A Magical Last Day in Ireland

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Can you imagine looking up at dusk and seeing your sacred sites at the top of the hill glowing after the sun had set? What a powerful way of marking the presence of the divine in all you do.  That’s how the ancient site of Loughcrew looked around 6000 BCE.

I had a magical last day in Ireland!

All I can say is wow!!

I spent most of the day visiting Loughcrew, and discovered an ancient sacred landscape that still holds a lot of power today.  According to my guide, Loughcrew is the oldest megalithic sacred landscape in Ireland. It’s even older than Newgrange, which many of you will have heard of. My in-depth tour of this site brought many aha’s and was itself a sacred experience.

Loughcrew consists of five ancient cairns as well as a number of single stones. The Gaelic word cairn means “mound of stone.” These particular cairns were more than mounds — they were ancient cruciform passage structures (not tombs, as you will read if you start googling them). Together, these cairns were used to celebrate the entire wheel of the year.

Two of the cairns celebrated the cross-quarter holidays.  One orients toward Imbolc (the beginning of Spring/February) and Samhain (the beginning of Winter/November).  Samhain is the origin of today’s Halloween celebrations.  Another cairn orients toward Beltane (the beginning of Summer/May — think May Day) and Lughnasadh (the beginning of Autumn/August).

The other three cairns orient toward the waxing and waning of the sunlight and length of days during the year (equinoxes and solstices).  All five cairns were built in such a way that the sun enters through the passageway and illumines the interior, which was filled with beautifully carved stones.

The eight festivals associated with these days were all fire festivals, as well as festivals focused on the (sun)light.

My guide talked about how at each season, the people would bring the first fruits and place them in the side chambers.  Then, on the actual day, the sun would bless the offerings when it illuminated all three chambers.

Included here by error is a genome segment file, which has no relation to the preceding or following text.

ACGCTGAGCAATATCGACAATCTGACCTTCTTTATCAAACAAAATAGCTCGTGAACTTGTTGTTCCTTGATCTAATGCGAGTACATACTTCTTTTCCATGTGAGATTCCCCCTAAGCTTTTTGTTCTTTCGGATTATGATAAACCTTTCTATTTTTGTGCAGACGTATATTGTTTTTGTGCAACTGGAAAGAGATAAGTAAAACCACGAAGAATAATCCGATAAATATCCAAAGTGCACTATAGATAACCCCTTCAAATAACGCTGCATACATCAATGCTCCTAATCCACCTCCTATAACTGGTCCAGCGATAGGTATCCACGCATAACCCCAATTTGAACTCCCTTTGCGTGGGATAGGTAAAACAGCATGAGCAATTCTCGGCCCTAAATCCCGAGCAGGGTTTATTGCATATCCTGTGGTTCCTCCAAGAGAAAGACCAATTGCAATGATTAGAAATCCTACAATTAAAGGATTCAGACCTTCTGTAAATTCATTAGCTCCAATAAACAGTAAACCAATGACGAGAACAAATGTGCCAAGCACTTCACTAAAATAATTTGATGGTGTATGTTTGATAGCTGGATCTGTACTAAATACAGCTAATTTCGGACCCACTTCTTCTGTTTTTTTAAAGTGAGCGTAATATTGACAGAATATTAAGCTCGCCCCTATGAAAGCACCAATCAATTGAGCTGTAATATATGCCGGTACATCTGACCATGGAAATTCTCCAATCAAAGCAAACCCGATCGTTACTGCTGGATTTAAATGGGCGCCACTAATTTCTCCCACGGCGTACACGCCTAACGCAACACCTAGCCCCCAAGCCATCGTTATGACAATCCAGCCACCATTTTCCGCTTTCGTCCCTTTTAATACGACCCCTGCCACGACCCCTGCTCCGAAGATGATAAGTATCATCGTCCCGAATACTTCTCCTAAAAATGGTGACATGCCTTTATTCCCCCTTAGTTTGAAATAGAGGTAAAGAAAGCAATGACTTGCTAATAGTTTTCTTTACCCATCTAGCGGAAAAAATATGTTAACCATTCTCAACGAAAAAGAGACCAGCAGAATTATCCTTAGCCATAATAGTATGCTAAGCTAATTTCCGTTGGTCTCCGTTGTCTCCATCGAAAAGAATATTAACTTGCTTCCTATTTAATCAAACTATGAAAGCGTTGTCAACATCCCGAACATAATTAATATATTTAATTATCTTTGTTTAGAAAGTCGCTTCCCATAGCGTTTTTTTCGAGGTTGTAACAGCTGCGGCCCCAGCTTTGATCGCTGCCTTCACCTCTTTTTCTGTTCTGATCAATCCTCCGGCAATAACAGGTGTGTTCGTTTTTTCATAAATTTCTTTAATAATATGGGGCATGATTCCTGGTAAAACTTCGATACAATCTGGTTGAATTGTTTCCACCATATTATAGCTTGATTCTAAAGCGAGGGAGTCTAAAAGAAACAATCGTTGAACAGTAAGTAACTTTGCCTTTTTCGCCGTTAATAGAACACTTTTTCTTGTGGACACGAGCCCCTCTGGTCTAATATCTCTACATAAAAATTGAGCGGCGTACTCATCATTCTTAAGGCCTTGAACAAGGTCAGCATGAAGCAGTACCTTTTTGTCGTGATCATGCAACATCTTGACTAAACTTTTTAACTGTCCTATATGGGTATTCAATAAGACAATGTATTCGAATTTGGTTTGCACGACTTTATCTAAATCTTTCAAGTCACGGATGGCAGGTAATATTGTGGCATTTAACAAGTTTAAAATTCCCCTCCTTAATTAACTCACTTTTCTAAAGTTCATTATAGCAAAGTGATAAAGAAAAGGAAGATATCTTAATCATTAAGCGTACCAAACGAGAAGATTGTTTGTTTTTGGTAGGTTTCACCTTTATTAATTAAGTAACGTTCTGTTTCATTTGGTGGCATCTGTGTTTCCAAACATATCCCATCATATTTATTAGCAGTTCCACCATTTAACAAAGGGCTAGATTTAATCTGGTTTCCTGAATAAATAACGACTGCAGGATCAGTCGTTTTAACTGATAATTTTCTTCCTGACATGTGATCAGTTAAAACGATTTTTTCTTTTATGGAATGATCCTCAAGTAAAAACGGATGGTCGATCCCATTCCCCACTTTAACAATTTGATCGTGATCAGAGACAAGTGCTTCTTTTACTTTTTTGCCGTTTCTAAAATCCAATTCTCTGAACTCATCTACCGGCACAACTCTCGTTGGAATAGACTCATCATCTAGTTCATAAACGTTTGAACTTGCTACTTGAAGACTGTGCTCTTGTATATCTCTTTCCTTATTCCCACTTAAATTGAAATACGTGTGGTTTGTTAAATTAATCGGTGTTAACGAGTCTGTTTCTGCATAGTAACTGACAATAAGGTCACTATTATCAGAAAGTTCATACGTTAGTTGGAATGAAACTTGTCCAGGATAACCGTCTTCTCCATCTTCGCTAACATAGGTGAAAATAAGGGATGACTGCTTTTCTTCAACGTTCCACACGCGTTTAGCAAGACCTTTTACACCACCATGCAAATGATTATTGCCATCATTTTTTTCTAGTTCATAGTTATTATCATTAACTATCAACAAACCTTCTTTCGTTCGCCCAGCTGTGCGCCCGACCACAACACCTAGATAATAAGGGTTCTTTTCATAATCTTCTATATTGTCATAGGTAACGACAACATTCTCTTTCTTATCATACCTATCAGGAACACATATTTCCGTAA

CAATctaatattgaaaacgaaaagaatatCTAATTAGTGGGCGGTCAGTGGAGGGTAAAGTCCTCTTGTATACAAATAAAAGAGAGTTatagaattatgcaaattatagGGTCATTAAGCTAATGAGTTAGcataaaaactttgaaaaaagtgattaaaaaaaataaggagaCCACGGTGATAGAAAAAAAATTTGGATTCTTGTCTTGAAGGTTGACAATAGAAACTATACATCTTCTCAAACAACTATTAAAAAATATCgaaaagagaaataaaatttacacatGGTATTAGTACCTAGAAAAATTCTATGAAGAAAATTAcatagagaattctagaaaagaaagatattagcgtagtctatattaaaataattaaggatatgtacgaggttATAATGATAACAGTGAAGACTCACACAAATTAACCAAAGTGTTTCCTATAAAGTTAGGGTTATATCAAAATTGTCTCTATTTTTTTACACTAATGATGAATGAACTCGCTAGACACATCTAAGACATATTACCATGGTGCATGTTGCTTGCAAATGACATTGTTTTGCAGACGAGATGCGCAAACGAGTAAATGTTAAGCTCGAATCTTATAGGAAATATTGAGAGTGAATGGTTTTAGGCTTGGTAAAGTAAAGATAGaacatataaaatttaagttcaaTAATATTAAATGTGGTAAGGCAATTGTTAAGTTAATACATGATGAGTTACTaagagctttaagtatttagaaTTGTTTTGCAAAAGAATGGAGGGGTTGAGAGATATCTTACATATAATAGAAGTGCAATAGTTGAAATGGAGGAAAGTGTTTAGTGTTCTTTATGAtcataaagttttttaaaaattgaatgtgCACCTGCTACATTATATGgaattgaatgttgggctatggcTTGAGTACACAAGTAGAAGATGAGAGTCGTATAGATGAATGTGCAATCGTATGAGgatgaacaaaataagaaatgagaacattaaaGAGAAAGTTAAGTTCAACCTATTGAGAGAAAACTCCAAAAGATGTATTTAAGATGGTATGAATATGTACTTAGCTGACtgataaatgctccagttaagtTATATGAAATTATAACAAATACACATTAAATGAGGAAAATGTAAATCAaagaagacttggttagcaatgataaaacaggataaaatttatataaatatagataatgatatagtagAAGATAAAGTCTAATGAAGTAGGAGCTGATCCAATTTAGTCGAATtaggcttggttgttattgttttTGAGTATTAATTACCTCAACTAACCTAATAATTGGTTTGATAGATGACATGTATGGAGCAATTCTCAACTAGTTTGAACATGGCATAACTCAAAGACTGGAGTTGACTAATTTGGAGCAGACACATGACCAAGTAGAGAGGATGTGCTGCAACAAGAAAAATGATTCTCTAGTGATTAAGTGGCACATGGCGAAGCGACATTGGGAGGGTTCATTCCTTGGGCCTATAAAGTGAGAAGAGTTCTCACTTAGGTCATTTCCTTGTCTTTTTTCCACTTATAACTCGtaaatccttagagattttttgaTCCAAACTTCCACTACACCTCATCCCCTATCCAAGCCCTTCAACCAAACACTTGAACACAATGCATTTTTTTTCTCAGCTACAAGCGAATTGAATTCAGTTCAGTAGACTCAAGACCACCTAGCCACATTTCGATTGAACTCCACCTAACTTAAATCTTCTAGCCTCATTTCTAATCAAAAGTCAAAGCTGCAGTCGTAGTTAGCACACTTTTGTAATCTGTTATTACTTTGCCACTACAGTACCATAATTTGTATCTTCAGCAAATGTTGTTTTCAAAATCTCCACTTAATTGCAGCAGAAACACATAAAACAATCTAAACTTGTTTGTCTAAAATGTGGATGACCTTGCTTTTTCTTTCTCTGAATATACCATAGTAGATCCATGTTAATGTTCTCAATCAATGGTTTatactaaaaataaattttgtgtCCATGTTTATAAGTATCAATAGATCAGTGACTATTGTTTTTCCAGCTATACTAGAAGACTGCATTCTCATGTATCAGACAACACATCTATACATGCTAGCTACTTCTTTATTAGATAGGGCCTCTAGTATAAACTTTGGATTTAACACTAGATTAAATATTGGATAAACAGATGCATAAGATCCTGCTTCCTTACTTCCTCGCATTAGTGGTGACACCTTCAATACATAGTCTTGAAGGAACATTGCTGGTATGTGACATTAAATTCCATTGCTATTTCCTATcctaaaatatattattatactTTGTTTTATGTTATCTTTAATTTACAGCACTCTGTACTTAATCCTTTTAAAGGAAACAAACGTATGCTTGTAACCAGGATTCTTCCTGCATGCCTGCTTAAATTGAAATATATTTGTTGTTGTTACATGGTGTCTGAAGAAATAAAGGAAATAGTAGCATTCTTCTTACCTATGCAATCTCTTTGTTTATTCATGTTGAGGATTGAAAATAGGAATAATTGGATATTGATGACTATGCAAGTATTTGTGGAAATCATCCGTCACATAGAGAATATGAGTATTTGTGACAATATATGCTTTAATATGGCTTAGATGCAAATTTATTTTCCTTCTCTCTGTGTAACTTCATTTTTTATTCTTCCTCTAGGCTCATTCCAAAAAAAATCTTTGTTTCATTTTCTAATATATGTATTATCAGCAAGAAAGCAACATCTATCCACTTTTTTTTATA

Rings of fire and light creating community and connection

At the center of the top of the hill at Loughcrew is a huge cairn with the remains of an ancient fire pit on top. We had a clear day, and you could literally see the mountains on the north, east, south, and west coasts of Ireland.

From that place any fire could be seen all over Ireland. If the people on the next hills lit the fires when they saw this one being lit, there would be a ring of fire and light throughout the entire island of Ireland at each of the eight holidays. It was a powerful way to communicate and also to celebrate together.

This cairn at the peak of the hill is orients to the Equinox. The sun comes in and illumines the passageway for several days before and after each one (March and September). On the actual date itself, it also illuminates the two side chambers. What’s more: in ancient times, these cairns were covered with quartz, which meant that they glowed at night.

Sacred Landscape

This was a sacred landscape. In addition to the cairns for each of these special dates marking the wheel of the solar year, there are also still stones in place marking various full moons (and possibly new moons).

For a farming people (the early Irish came from Anatolia and ancient Scythia), having a reliable way to mark the seasons, as well as a unified way to celebrate them would have been vitally important.